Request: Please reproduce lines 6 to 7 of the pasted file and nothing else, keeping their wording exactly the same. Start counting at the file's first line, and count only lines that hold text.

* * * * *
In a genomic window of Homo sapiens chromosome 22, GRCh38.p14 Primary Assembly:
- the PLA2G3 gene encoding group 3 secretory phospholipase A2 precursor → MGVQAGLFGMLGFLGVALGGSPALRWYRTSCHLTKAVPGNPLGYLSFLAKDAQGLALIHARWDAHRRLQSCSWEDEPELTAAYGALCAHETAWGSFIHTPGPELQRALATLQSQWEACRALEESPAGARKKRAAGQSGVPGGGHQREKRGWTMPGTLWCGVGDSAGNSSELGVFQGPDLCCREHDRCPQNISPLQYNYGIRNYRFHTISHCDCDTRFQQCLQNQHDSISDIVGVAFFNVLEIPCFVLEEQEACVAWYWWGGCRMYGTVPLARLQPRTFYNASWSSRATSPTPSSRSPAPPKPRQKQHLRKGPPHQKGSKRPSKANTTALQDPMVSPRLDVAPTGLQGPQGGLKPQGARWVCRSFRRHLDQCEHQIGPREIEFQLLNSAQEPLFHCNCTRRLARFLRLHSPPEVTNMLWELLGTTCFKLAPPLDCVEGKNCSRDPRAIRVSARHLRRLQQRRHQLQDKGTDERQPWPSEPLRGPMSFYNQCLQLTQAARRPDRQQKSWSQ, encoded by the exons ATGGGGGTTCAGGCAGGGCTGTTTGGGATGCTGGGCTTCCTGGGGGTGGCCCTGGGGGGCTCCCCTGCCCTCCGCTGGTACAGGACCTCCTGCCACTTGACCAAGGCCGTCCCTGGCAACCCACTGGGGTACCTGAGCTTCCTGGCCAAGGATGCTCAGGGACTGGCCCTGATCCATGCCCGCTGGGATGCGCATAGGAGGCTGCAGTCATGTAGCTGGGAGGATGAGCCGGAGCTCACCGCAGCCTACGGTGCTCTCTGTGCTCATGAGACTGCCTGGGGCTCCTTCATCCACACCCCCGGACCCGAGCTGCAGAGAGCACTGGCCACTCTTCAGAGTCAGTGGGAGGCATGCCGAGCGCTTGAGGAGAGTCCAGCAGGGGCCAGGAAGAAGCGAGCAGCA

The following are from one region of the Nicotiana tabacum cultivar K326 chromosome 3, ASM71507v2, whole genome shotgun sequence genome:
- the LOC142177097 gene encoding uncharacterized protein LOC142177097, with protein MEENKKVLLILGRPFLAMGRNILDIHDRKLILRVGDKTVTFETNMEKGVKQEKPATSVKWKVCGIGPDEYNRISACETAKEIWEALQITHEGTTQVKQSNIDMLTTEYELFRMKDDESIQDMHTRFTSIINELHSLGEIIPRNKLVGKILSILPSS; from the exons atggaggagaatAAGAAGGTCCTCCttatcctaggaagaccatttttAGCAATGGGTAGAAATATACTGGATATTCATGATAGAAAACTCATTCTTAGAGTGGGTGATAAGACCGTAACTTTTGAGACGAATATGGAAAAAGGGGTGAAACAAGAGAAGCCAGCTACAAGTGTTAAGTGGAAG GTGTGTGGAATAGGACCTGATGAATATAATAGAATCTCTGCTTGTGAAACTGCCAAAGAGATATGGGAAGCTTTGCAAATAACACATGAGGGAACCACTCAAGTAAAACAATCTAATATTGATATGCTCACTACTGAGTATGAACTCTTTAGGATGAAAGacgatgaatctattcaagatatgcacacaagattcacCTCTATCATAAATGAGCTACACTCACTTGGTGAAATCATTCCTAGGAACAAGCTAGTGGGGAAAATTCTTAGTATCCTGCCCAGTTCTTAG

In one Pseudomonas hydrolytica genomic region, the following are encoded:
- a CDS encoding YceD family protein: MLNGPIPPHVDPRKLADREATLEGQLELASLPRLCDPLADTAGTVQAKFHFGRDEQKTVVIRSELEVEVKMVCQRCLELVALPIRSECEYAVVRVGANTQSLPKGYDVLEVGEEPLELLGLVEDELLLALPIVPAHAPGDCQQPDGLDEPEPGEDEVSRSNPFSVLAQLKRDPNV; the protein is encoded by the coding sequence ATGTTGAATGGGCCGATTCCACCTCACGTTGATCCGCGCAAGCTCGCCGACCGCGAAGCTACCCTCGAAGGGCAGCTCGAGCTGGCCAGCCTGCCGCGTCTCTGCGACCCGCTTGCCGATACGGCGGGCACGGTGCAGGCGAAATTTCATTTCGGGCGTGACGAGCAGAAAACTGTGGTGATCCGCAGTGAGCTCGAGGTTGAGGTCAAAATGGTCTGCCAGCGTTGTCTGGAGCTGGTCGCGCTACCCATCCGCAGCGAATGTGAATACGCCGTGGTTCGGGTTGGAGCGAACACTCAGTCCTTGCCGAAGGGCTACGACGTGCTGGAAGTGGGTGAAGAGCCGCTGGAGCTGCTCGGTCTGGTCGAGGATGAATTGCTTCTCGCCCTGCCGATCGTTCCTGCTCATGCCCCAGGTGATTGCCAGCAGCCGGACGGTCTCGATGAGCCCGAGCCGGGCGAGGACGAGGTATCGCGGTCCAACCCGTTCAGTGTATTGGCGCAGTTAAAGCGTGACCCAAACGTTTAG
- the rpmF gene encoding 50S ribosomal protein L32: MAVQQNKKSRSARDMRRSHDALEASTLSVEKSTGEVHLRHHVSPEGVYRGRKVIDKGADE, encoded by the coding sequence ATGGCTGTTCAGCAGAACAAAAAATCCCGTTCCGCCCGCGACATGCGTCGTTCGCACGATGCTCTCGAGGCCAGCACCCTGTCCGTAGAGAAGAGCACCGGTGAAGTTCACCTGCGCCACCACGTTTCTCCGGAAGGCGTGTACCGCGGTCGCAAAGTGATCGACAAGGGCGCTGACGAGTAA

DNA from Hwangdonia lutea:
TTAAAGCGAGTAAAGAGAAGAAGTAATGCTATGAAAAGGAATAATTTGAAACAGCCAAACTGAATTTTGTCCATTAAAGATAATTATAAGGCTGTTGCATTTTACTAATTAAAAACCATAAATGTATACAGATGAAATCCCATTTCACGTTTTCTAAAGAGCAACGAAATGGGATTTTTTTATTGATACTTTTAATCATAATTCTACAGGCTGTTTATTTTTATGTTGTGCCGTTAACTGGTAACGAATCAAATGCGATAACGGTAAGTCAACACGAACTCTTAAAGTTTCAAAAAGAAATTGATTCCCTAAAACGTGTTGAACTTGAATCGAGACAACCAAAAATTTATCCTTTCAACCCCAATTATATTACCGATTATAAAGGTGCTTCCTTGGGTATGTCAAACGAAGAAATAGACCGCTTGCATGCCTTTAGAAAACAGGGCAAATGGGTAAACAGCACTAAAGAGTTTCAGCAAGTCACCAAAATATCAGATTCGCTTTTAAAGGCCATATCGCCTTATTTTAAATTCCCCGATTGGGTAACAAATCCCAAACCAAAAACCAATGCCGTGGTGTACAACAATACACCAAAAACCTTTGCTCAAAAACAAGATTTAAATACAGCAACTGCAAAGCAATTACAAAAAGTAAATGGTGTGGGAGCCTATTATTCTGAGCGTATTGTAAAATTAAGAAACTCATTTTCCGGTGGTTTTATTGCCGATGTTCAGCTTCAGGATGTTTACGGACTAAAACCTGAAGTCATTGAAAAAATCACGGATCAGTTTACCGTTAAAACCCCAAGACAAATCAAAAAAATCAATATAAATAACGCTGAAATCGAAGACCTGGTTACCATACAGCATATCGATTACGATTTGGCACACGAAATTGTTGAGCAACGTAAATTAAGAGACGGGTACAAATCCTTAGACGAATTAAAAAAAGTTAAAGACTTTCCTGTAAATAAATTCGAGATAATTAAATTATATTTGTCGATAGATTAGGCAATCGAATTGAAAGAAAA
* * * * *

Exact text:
- a CDS encoding YceD family protein: MLNGPIPPHVDPRKLADREATLEGQLELASLPRLCDPLADTAGTVQAKFHFGRDEQKTVVIRSELEVEVKMVCQRCLELVALPIRSECEYAVVRVGANTQSLPKGYDVLEVGEEPLELLGLVEDELLLALPIVPAHAPGDCQQPDGLDEPEPGEDEVSRSNPFSVLAQLKRDPNV; the protein is encoded by the coding sequence ATGTTGAATGGGCCGATTCCACCTCACGTTGATCCGCGCAAGCTCGCCGACCGCGAAGCTACCCTCGAAGGGCAGCTCGAGCTGGCCAGCCTGCCGCGTCTCTGCGACCCGCTTGCCGATACGGCGGGCACGGTGCAGGCGAAATTTCATTTCGGGCGTGACGAGCAGAAAACTGTGGTGATCCGCAGTGAGCTCGAGGTTGAGGTCAAAATGGTCTGCCAGCGTTGTCTGGAGCTGGTCGCGCTACCCATCCGCAGCGAATGTGAATACGCCGTGGTTCGGGTTGGAGCGAACACTCAGTCCTTGCCGAAGGGCTACGACGTGCTGGAAGTGGGTGAAGAGCCGCTGGAGCTGCTCGGTCTGGTCGAGGATGAATTGCTTCTCGCCCTGCCGATCGTTCCTGCTCATGCCCCAGGTGATTGCCAGCAGCCGGACGGTCTCGATGAGCCCGAGCCGGGCGAGGACGAGGTATCGCGGTCCAACCCGTTCAGTGTATTGGCGCAGTTAAAGCGTGACCCAAACGTTTAG
- the rpmF gene encoding 50S ribosomal protein L32: MAVQQNKKSRSARDMRRSHDALEASTLSVEKSTGEVHLRHHVSPEGVYRGRKVIDKGADE, encoded by the coding sequence ATGGCTGTTCAGCAGAACAAAAAATCCCGTTCCGCCCGCGACATGCGTCGTTCGCACGATGCTCTCGAGGCCAGCACCCTGTCCGTAGAGAAGAGCACCGGTGAAGTTCACCTGCGCCACCACGTTTCTCCGGAAGGCGTGTACCGCGGTCGCAAAGTGATCGACAAGGGCGCTGACGAGTAA